When a Knotty Ash woman was found dead in her home with a head injury, her husband was charged with killing her but cleared as it couldn't be proved that he had struck a blow on her.
In the early hours of 2nd August 1858 police were called to 110 Thomas Lane in Knotty Ash after 55 year old Mary Charnock, the wife of a tailor named Thomas, appeared to have died in her sleep. However due to some bruising, police had suspicions and kept Thomas in custody while further inquiries were made.
On 4th August an inquest took place before the Coroner Mr C E Driffield. An 82 year old lady called Elizabeth Lyons told how she had been passing the Charnock's home with her son around midnight and heard screams. She continued that her son went in there and witnessed Mary continue to scream, despite being told by her husband not to do so.
Mrs Lyons went on to say that the husband and wife were screaming at each other and Thomas went to strike his wife, but he didn't see him do so. They then left, at which time Mary was in a cold sweat and not in a good way. Mrs Lyons' son James then repeated his mothers testimony, but admitted he had been worse for liquor at the time so couldn't recall every detail.
A neighbour named Mary Ashcroft said she did not believe Thomas had been violent towards his wife. However Thomas's daughter, also Mary, gave evidence that was somewhat contradictory. She said that she brought her father home from a club and he was drunk, but his mother was sober even though she had been drinking wine. Eleven year old William Charnock, son of Thomas and Mary, recalled returning home at 2am to find his mother quite cold, having been dead for some time.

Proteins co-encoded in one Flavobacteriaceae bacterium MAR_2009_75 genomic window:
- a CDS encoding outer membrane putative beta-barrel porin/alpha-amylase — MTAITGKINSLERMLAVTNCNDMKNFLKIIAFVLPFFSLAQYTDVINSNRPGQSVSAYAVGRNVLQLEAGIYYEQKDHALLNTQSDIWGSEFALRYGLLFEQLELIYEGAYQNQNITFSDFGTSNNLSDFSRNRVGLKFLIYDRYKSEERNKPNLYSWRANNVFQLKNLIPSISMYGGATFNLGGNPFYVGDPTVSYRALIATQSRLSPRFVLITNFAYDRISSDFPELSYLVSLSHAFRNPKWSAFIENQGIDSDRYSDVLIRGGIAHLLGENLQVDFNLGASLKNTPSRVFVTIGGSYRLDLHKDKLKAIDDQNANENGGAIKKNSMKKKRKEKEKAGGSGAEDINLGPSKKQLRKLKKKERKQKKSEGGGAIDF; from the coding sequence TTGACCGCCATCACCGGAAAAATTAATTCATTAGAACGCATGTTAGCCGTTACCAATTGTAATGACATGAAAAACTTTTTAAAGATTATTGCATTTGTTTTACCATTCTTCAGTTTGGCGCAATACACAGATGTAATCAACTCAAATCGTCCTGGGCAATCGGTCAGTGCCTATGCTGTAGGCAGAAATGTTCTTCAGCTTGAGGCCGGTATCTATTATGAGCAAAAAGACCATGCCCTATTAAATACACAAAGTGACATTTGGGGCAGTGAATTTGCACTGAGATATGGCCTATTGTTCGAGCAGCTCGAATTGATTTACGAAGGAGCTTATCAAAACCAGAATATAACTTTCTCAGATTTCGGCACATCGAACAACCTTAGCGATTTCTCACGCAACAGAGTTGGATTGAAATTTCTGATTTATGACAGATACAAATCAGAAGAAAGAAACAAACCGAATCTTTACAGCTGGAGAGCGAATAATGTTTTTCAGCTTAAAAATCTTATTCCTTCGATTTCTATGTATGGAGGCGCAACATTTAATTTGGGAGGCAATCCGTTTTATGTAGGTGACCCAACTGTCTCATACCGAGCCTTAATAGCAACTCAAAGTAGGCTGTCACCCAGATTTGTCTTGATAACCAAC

A local surgeon Dr Fitzpatrick said he had known Mary for nine years and that she suffered chronic asthma. However, he stated that he had found a mark at the angle of the jaw consistent with being struck with a blunt instrument. He also found effusion of the brain which he believed could not have been caused naturally but instead by concussion caused by a fall or violence. He did accept though that the condition of Mary's heart meant that death from an injury was more likely than if she were a healthy person.
The last witness was the police officer that had taken Thomas into custody, who said he maintained that he had never touched his wife. In summing up Mr Driffield said that the case was definitely not one of murder because if they were satisfied that a blow was struck, it had been in the heat of passion. The jury returned a verdict that death was a result of injuries inflicted, but did not determine on how they came about.
The Coroner was not happy with the verdict, but said he was bound to record it. He told the jury that they were not determining on Thomas's guilt, merely on whether there was sufficient evidence to warrant sending the case to the assizes for further investigation. The foreman of the jury responded by saying the only evidence they considered was that of Elizabeth Lyons, who had seen no blow struck. Mr Driffield then said there was circumstantial evidence to show a blow was struck and ordered that Thomas be detained by police and placed before the magistrates.
On 20th August 56 year old Thomas appeared before the assizes, where daughter Mary gave evidence in his defence. She said that her mother had fallen asleep and they did not realise she was dying. With doubts raised over Mary's health due to her heart problem and nobody able to say they had seen Thomas strike any blow, he was found not guilty and discharged.